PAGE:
The new restriction doesn’t apply to current and former military law enforcement personnel who have been granted permits under the Law Enforcement Officers Safety Act , which allowed qualifying military police to carry concealed weapons. Offutt began granting those permits two years ago and was among the first bases to do so.
“The commander’s intent for this change is that firearms will be effectively controlled and safely handled on Offutt AFB,” Marks said in the order, adding that it “is reflective of the full confidence in the 55th Security Forces Squadron’s ability to defend the installation and its personnel.”
Hansen said people who live in homes inside Offutt’s gates will still be able to carry unloaded firearms to and from their residences in locked containers as long as they tell the gate guard they have a registered weapon and are transporting it to their home.
By noon Tuesday, Marks’ Facebook post had drawn nearly 600 comments, almost all opposed to the change. Many of the posters’ profiles indicated that they were from out of state, though some did say they were personally affected by the change.
“This decision puts Offutt personnel in harm’s way and illustrates that the leadership does not trust their people,” wrote Tim Donahoo, whose LinkedIn profile said he is a navigator instructor on E-4B Nightwatch aircraft based at Offutt. “I’m not surprised but very disappointed with the decision to disarm service members and make them defenseless.”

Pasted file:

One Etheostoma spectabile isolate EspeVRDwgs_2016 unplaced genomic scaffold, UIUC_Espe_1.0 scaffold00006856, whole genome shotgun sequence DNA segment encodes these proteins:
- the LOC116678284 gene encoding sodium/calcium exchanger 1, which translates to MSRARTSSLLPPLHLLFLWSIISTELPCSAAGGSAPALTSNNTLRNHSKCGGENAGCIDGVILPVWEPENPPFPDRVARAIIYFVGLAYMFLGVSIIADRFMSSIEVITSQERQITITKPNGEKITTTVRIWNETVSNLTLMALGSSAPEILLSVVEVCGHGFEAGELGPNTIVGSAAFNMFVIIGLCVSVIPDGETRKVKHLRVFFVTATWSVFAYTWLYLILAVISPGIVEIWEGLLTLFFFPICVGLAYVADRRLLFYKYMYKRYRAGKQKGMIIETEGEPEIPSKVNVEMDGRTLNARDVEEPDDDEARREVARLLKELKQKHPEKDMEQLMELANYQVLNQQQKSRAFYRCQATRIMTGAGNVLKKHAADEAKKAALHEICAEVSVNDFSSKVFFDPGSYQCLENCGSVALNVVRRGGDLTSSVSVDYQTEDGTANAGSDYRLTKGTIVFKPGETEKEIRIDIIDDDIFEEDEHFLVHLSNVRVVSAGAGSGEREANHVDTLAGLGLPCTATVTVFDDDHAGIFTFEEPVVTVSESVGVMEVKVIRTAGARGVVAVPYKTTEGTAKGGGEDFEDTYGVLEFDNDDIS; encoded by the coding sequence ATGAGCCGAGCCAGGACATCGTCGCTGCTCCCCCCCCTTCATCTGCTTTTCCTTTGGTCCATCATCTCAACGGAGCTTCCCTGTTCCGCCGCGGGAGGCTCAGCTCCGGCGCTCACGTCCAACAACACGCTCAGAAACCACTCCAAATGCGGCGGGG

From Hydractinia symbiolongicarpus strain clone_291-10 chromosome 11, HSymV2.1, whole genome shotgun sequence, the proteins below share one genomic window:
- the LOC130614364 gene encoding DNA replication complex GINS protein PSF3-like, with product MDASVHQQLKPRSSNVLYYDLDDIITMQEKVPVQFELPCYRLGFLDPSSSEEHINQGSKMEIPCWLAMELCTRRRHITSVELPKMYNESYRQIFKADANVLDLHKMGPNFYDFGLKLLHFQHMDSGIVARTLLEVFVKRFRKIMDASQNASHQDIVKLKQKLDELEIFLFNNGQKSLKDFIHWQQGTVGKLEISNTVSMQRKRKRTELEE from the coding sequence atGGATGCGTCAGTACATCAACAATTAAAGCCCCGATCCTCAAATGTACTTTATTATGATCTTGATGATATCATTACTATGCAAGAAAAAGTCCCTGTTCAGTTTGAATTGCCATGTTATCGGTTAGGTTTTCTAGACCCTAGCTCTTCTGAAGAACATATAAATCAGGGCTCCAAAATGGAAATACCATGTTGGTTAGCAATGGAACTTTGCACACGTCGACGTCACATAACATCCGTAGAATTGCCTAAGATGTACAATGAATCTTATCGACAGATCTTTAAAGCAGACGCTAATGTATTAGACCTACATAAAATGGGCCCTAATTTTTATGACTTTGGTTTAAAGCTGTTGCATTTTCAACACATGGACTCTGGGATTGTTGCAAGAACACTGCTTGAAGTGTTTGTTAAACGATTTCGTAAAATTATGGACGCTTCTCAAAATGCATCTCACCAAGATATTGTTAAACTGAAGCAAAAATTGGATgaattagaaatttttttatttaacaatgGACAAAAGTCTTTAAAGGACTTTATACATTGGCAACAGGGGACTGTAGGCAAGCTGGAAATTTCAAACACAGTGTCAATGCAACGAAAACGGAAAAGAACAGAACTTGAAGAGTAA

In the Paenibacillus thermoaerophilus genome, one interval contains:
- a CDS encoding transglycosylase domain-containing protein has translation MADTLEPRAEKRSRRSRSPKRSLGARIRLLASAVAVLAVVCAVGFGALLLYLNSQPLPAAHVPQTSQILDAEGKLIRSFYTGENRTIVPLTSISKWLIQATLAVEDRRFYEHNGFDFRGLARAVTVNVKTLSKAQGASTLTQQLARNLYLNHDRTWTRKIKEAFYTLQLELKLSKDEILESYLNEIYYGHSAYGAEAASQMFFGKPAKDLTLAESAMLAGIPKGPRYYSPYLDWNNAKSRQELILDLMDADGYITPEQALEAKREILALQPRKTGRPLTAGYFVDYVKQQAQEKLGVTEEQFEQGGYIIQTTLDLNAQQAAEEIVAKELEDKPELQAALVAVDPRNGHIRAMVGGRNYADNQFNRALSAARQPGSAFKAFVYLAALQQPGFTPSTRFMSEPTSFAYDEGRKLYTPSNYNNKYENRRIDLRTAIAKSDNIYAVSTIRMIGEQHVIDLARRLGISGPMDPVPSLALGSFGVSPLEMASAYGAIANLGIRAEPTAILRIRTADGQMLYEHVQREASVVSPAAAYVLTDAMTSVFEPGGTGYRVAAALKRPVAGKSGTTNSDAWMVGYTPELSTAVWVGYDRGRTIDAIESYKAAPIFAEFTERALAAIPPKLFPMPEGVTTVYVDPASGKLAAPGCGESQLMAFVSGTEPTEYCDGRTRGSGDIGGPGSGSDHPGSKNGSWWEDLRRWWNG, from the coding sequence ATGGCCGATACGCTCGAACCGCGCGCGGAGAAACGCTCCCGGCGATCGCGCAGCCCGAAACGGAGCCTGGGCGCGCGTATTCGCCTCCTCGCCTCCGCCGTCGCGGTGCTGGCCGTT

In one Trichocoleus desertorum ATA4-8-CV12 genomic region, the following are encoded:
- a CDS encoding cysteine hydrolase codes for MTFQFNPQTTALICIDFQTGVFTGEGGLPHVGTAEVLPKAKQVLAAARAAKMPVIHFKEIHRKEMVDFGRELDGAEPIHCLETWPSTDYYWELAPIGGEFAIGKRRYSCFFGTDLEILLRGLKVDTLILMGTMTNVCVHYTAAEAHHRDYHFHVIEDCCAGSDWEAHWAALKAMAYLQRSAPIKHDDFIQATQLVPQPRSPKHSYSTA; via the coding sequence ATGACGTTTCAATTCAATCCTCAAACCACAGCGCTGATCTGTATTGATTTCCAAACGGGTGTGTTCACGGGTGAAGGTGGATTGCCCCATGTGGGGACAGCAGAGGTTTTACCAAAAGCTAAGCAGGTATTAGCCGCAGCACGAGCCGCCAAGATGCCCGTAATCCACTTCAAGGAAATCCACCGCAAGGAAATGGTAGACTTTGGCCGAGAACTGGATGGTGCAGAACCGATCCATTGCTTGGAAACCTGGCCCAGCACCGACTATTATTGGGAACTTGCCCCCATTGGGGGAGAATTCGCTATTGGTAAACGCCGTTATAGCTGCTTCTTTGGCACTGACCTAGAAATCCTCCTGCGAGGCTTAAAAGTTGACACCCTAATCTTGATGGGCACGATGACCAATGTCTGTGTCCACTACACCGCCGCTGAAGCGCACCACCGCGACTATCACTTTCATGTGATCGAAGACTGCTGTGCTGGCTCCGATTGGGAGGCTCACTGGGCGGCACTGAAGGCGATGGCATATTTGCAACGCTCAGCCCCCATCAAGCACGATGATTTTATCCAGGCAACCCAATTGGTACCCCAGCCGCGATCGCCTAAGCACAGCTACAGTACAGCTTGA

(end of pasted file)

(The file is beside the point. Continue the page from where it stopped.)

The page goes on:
Donahoo and others said the policy effectively prevents them from protecting themselves while traveling to and from Offutt.
Tara R. Simmons said in her Facebook post that she is married to a service member and would no longer want to attend on-base events with him because of the rule.
“We live a good twenty minutes from the base,” she wrote. “I cannot believe i have to leave my firearm at home. I am unprotected from the time I travel to and from the base. The idea of it makes me feel exposed.”
Hansen said Marks appreciates the response but is sticking with his decision.
“(He) understood from the beginning this change could be viewed negatively and may inconvenience some,” Hansen said in a statement. “However, he strongly believes in the policy change and feels it is in the best interest of Offutt Air Force Base.”